Once I put the exact same calculations in Python and ran them from the server and found it was delivering results exactly the same as the Excel model with no loss of accuracy. However, the problem here is that the calculations require the longitude quite early on. But these can only be gathered from Unwired Labs 100 times a day and depends on the location. Essentially, there's no simple way of getting both Arduino's location and Voyager's location from the same source. However, playing around with the maths you can actually allow for the longitude and latitude at the very end of the process by adding it on to greenwich sidereal time once it’s been reduced to the range of 0-360 degrees rather than before reducing and get the same outcomes. This means we’re not sending numbers with dozens of digits to the Arduino which is where it struggles.

So in this version, a lot of the harder calculations are done-server side with the final numbers delivered to the Arduino so it’s not crunching the big numbers at the beginning of the process when you have to calculate sidereal time. Now the API sends the current sidereal time at Greenwich to which I simply add the longitude from Unwired Labs. Since in this model the maths the Arduino will be doing occur after the bigger numbers are crunched it means that the results are much more accurate without Arduino's memory issues. 

Then was then quite a lot of fiddling around to get the maths to run properly on the Arduino which actually turned out to be easier than I was expecting and finally I had the Arduino spitting out accurate and updating altitude and azimuth figures for Voyager! As you can see in the screenshot, the altitude and azimuth are not only accurate but adjusting minute-to-minute.

All The Fun of The Fair

Turns out that further down Alice Rawsthorne's Design as an Attitude that the author addresses some of the concerns I had about the way that design is popularly represented and consumed. Addressing the question of 'why make a chair about e-waste?' isn't quite achieved but there's a wonderful quote from Reyner Banham in 1967 writing for New Society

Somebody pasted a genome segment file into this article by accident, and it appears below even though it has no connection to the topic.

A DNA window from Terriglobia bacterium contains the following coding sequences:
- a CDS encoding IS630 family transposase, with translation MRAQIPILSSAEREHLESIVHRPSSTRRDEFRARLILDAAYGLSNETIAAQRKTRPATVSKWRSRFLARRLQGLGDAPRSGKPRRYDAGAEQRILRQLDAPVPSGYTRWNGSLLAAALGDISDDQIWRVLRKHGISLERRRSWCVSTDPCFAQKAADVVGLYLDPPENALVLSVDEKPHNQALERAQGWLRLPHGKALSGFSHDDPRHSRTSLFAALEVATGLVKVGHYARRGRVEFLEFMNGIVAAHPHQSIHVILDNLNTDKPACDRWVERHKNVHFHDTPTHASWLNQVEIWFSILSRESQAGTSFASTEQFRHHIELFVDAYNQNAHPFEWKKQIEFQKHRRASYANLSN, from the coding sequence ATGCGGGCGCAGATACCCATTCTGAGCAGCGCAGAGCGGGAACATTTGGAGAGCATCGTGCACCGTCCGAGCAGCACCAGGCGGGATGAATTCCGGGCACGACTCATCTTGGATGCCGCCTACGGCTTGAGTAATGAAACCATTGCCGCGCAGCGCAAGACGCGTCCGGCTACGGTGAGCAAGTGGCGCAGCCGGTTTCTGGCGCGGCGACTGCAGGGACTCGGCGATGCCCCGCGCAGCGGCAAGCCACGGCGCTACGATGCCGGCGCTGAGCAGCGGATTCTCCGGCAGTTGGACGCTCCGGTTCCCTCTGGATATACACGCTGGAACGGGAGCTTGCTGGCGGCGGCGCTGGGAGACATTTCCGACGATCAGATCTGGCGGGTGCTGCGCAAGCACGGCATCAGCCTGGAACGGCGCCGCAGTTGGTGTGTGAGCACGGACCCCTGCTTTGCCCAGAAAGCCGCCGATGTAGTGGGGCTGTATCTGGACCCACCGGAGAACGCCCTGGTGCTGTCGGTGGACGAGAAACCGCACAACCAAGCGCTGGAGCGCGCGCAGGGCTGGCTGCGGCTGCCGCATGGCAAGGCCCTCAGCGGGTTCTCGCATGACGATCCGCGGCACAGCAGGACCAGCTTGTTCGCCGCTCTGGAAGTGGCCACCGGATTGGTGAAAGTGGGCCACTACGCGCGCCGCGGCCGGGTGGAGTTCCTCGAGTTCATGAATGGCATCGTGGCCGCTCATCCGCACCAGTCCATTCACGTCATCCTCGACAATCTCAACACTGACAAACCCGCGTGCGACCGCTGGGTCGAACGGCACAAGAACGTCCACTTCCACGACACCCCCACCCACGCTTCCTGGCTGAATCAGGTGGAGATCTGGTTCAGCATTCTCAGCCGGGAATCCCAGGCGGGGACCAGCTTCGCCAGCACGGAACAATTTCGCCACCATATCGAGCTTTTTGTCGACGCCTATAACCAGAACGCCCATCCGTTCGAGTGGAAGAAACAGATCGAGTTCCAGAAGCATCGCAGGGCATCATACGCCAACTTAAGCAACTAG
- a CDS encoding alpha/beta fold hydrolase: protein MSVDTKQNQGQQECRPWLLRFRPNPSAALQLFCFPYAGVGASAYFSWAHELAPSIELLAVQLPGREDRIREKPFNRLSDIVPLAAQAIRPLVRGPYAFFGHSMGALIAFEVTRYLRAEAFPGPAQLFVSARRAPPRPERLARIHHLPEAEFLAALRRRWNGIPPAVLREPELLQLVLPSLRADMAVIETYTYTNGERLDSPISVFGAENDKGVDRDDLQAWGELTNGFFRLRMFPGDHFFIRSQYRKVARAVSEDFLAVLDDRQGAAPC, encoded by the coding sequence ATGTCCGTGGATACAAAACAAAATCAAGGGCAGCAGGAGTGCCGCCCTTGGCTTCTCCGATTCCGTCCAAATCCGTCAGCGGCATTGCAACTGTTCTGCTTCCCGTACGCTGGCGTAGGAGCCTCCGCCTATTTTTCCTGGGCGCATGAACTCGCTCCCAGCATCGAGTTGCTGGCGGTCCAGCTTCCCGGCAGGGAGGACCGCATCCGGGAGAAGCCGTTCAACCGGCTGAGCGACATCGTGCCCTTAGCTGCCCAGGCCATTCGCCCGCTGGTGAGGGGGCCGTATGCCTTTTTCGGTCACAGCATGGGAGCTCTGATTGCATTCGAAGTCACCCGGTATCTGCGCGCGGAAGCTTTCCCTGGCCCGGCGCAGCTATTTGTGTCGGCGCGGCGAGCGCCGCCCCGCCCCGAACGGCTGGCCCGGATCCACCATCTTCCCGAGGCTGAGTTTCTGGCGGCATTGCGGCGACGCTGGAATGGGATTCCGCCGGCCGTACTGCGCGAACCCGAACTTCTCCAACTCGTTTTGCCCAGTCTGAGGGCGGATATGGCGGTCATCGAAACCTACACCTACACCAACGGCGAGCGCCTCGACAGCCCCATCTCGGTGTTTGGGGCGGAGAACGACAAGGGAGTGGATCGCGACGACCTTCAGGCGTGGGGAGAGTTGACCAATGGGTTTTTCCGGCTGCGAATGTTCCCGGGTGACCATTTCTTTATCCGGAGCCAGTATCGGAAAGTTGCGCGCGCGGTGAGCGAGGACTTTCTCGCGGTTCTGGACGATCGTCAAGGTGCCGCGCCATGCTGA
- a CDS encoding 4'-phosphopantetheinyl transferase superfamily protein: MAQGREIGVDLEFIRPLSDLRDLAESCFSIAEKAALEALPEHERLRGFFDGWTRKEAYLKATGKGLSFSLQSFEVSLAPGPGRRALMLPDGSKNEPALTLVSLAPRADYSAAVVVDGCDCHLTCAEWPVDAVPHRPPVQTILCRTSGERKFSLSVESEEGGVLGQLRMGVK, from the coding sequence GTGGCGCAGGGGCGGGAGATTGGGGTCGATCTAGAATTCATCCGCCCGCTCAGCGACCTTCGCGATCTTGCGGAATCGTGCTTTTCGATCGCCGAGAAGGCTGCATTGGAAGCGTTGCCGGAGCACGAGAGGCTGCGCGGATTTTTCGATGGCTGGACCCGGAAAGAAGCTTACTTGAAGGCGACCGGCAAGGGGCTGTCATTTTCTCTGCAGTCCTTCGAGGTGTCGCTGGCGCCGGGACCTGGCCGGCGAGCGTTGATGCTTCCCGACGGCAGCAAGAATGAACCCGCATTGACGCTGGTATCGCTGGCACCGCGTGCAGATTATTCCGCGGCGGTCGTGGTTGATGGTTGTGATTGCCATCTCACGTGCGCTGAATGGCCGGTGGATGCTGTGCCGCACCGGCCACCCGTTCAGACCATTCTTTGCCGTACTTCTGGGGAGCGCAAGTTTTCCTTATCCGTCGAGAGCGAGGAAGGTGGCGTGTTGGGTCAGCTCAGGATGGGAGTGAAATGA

The area worst blighted by furniturization lies right under the human arse... Check the area under yours at this moment. That chances are that it is occupied by an object too pompous for the function performed, over-elaborate for the performance actually delivered, and uncomfortable anyhow.
She's quite scathing of the role of the commoditisation of design exemplified by the Salone and the cycnical appropriation of it by 'super-capitalists.' However, there's little work done to re-address the formation of an aesthetic sensibility based on what works at Salone at the cost of critical power. She mentions the role of other up and coming fairs; Eindhoven and Istanbul as counterpoints to the dry commercialism of Milan but it would be useful to see suggestions of how we might push back against Milan's creeping homogeny rather than run away from it.

Things I learned this week

  1. I learnt a good joke about a drowning man who asks God for help. (Ask me when you see me and I'll tell you.)
  2. I learnt a breathing exercise that reduces flight or fight response. I don't really suffer from this but I found it useful in controlling my body when tired. You have to imagine  cat on your belly and breathe in for four and out for eight. 
  3. I'm currently listening to the bit of the podcast about Avicenna. It's funny that I did some training this week where they were saying how in British culture, extolling what you're good at is seen as arrogance and you're expecting to constantly put yourself down. It was normal in the Islamic tradition for philosophers and thinkers to go on about how great, gifted and close to god they were so though in his writings he comes across as very arrogant; for instance, dismissing his learning of medicine as trivial and easy, it was pretty normal to do.

Channel Recommendation. 

An oldie but a goldie. The boys of Prepare to Try reformed about a year ago as RKG (Rory, Krupa, Gavin) As I spent my weekend coding I had their Dark Souls II series on in the background like a sort of deep background sound.